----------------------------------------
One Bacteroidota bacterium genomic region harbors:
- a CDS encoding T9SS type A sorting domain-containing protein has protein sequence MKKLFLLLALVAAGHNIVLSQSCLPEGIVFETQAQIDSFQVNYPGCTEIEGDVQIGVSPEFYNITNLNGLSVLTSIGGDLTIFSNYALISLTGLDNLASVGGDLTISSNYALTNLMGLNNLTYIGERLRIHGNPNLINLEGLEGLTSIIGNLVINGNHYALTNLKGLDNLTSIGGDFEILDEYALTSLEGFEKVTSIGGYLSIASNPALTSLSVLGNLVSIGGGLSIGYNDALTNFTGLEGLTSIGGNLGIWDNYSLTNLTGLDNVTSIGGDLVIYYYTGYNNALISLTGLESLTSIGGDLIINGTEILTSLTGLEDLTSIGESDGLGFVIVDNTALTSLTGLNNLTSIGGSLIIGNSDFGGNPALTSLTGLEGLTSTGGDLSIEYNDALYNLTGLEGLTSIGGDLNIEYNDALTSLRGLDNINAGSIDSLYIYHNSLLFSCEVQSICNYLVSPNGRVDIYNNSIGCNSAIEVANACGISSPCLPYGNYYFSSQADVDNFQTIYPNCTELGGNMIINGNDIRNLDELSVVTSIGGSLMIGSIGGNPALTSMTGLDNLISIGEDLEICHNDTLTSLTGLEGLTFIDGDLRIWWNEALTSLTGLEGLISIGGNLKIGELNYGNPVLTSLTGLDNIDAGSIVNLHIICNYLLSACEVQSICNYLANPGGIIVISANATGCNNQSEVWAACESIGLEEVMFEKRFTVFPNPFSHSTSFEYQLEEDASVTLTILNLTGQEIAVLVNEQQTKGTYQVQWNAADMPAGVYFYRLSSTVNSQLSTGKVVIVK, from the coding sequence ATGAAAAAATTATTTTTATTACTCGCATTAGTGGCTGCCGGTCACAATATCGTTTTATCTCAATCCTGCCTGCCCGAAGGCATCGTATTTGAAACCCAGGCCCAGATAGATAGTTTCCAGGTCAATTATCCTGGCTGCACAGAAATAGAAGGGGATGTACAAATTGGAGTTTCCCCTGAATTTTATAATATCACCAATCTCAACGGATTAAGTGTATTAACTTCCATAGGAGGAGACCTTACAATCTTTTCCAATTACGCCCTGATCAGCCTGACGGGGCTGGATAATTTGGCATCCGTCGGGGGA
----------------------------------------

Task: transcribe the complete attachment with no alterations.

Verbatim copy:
One Bacteroidota bacterium genomic region harbors:
- a CDS encoding T9SS type A sorting domain-containing protein has protein sequence MKKLFLLLALVAAGHNIVLSQSCLPEGIVFETQAQIDSFQVNYPGCTEIEGDVQIGVSPEFYNITNLNGLSVLTSIGGDLTIFSNYALISLTGLDNLASVGGDLTISSNYALTNLMGLNNLTYIGERLRIHGNPNLINLEGLEGLTSIIGNLVINGNHYALTNLKGLDNLTSIGGDFEILDEYALTSLEGFEKVTSIGGYLSIASNPALTSLSVLGNLVSIGGGLSIGYNDALTNFTGLEGLTSIGGNLGIWDNYSLTNLTGLDNVTSIGGDLVIYYYTGYNNALISLTGLESLTSIGGDLIINGTEILTSLTGLEDLTSIGESDGLGFVIVDNTALTSLTGLNNLTSIGGSLIIGNSDFGGNPALTSLTGLEGLTSTGGDLSIEYNDALYNLTGLEGLTSIGGDLNIEYNDALTSLRGLDNINAGSIDSLYIYHNSLLFSCEVQSICNYLVSPNGRVDIYNNSIGCNSAIEVANACGISSPCLPYGNYYFSSQADVDNFQTIYPNCTELGGNMIINGNDIRNLDELSVVTSIGGSLMIGSIGGNPALTSMTGLDNLISIGEDLEICHNDTLTSLTGLEGLTFIDGDLRIWWNEALTSLTGLEGLISIGGNLKIGELNYGNPVLTSLTGLDNIDAGSIVNLHIICNYLLSACEVQSICNYLANPGGIIVISANATGCNNQSEVWAACESIGLEEVMFEKRFTVFPNPFSHSTSFEYQLEEDASVTLTILNLTGQEIAVLVNEQQTKGTYQVQWNAADMPAGVYFYRLSSTVNSQLSTGKVVIVK, from the coding sequence ATGAAAAAATTATTTTTATTACTCGCATTAGTGGCTGCCGGTCACAATATCGTTTTATCTCAATCCTGCCTGCCCGAAGGCATCGTATTTGAAACCCAGGCCCAGATAGATAGTTTCCAGGTCAATTATCCTGGCTGCACAGAAATAGAAGGGGATGTACAAATTGGAGTTTCCCCTGAATTTTATAATATCACCAATCTCAACGGATTAAGTGTATTAACTTCCATAGGAGGAGACCTTACAATCTTTTCCAATTACGCCCTGATCAGCCTGACGGGGCTGGATAATTTGGCATCCGTCGGGGGA